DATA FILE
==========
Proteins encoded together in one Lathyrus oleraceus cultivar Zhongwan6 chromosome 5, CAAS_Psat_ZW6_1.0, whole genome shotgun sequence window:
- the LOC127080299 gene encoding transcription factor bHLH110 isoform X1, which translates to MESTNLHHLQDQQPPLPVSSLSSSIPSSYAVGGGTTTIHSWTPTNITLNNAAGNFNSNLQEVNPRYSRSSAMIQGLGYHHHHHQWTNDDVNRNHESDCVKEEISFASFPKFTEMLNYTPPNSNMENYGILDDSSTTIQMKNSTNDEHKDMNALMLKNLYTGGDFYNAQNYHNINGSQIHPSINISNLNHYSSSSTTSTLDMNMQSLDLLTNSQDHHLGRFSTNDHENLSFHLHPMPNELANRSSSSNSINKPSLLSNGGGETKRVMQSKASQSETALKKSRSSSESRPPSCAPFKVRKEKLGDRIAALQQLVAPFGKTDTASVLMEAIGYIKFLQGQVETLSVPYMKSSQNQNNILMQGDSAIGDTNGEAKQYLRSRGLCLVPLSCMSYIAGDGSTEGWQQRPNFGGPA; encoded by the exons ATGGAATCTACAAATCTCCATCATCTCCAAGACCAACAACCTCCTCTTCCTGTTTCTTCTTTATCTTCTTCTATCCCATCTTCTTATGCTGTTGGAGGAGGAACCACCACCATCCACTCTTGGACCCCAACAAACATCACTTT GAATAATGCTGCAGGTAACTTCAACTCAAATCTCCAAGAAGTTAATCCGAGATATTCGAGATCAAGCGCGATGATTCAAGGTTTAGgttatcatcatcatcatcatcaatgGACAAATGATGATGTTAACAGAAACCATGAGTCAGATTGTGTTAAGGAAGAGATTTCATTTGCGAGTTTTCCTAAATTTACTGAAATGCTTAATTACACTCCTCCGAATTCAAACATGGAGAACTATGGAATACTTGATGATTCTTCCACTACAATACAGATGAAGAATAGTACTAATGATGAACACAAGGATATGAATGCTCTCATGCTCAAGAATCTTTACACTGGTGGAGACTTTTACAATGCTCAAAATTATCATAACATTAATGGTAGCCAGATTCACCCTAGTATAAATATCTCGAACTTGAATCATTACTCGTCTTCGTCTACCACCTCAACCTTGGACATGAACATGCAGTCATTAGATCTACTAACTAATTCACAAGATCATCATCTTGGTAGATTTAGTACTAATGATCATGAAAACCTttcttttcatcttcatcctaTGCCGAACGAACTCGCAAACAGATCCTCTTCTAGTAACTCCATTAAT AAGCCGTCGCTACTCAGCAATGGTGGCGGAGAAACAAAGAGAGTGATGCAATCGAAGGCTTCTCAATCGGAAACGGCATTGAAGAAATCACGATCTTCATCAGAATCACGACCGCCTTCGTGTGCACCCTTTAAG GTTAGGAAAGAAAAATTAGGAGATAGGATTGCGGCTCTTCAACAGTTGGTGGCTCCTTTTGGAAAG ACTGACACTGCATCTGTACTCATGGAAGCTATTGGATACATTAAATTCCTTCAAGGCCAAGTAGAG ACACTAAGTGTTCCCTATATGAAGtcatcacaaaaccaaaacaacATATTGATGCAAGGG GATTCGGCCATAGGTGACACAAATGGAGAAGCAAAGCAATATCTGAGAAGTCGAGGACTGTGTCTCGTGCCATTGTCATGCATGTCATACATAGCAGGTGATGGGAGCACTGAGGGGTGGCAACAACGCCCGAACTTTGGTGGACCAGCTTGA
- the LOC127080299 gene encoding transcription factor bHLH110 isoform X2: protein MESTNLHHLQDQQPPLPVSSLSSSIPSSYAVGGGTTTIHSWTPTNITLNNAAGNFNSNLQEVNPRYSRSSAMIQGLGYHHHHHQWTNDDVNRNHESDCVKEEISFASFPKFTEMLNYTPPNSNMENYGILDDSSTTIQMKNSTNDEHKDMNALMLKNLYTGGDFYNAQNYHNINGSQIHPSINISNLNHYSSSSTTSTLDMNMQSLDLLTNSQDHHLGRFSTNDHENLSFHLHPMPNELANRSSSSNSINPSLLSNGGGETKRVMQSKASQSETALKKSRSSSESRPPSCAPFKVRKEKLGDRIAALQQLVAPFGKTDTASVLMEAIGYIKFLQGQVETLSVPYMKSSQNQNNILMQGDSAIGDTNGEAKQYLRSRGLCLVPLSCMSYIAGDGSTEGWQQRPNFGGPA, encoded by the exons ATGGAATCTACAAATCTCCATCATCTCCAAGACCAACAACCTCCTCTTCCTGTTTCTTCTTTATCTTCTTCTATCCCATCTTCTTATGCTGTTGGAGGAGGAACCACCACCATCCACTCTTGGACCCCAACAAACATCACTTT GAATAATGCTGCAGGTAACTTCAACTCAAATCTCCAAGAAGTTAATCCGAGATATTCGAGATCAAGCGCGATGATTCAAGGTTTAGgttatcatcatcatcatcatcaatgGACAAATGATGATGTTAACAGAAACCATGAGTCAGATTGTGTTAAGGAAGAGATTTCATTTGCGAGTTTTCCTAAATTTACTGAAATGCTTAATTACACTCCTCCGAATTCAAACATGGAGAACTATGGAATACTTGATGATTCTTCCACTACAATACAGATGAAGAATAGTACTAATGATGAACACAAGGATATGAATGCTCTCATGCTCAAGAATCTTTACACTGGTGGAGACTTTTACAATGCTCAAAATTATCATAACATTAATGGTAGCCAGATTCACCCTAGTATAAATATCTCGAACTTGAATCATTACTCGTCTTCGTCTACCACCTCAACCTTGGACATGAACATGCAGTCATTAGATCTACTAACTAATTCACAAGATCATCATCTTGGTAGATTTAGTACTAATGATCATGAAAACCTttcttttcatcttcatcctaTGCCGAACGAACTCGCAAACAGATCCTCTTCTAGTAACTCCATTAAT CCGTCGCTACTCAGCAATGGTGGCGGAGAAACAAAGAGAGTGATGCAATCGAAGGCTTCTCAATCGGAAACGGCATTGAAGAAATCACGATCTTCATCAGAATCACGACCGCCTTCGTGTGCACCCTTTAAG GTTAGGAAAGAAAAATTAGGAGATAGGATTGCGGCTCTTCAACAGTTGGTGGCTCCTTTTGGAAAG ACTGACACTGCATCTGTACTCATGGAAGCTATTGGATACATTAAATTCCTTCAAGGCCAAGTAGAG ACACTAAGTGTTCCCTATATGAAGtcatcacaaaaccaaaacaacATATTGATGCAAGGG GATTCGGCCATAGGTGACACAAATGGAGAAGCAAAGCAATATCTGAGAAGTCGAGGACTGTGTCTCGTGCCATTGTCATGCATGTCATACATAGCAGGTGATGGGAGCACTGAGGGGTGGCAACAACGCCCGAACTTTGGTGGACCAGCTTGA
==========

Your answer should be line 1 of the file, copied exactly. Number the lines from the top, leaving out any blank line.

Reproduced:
Proteins encoded together in one Lathyrus oleraceus cultivar Zhongwan6 chromosome 5, CAAS_Psat_ZW6_1.0, whole genome shotgun sequence window: